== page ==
Cereals 2017: ‘End Brexit uncertainty’ for agriculture

NFU president Meurig Raymond has called on the government to “end the uncertainty” over what Brexit will mean for UK agriculture.

Speaking at Cereals 2017, Mr Raymond said a collaborative approach to Brexit negotiations is needed to achieve the best outcome for the country.

More than 20,000 farmers and other members of the agricultural industry are attending the flagship arable event, which is being held on 14-15 June at Boothby Graffoe, Lincolnshire.

See also: Gove pledges to put farmers at heart of policy-making

“We are still – a whole year on from the Brexit referendum – little closer to knowing what future Brexit holds for us,” said Mr Raymond.

The European Union is the UK’s biggest trading partner in agri-food products – yet the UK’s future trading relationship with the EU remains unclear.


Similarly, farmers don’t know how a future immigration system will work – or whether they will still have access to the highly specialised workforce required in many sectors.

Neither is it clear how public policy will support agriculture, improve productivity or deliver environmental goods once the UK was is longer subject to the Common Agricultural Policy.

“The time has now come to end this uncertainty,” said Mr Raymond.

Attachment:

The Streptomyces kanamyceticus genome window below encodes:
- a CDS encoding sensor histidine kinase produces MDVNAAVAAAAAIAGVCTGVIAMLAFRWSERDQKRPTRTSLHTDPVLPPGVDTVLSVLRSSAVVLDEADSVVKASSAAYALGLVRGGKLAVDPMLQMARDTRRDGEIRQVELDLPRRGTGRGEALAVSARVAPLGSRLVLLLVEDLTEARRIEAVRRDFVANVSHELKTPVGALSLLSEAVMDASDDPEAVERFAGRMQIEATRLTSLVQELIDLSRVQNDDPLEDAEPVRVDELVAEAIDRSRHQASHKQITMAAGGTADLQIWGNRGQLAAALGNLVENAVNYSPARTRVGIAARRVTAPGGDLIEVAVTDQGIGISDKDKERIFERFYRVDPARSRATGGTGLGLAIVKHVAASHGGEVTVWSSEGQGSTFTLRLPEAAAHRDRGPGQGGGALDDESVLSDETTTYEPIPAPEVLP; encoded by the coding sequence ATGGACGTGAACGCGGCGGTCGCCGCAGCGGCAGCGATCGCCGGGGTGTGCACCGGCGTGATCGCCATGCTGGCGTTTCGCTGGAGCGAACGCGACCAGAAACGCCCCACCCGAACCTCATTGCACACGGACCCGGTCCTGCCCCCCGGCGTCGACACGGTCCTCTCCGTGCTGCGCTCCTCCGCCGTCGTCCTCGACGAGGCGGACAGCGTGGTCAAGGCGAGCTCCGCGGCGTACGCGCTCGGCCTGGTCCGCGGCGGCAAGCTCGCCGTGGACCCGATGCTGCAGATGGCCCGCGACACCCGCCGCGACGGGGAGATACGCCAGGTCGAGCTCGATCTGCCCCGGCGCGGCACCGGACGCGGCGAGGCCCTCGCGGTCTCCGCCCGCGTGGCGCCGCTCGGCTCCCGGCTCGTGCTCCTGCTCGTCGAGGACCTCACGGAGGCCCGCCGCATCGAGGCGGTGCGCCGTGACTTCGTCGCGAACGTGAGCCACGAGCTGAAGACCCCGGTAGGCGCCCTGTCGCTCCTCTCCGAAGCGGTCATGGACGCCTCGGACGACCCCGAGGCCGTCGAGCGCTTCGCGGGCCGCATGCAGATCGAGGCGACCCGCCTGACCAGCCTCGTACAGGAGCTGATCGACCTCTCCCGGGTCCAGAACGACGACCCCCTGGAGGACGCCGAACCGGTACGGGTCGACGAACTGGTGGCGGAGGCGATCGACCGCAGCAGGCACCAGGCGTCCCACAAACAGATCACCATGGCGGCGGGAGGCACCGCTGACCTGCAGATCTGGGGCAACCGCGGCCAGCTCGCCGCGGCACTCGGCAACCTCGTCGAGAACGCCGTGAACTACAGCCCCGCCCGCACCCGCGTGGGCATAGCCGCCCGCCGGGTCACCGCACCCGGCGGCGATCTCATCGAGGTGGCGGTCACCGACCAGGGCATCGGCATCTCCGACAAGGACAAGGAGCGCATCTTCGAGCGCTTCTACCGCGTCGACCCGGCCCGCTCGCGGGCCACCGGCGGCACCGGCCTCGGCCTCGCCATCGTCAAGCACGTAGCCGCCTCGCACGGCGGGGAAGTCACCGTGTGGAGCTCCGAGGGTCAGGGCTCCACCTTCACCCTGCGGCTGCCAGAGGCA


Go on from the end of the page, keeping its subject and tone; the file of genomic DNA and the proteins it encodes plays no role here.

“With negotiations due to begin next week, it is time the UK government took a collaborative and consensual approach to Brexit.”

Only way forward

“In fact, it’s the only way forward,” Mr Raymond said.

The government must work with a wide constituency of interested parties to get the best outcome for the UK, said Mr Raymond.

It is vital that the views and interests of the country at large are represented.

The NFU’s key Brexit asks remain:

  • continued tariff-free and frictionless access to the single market;
  • a domestic agricultural policy suited to Britain;
  • access to a competent and reliable workforce; and
  • a regulatory framework that supports productive agriculture while protecting the environment and public health.


Mr Raymond said: “For agriculture, the sector that has the potential to be the most affected by Brexit, this means working with UK farming unions, the food chain and the farm supply chain.

“From our perspective, the NFU has engaged extensively as part of our Brexit work, both with government and with industry and interest groups within and beyond agriculture.

“We’ll continue to do this, and indeed do it with more intensity and purpose now that the waiting is almost over.”

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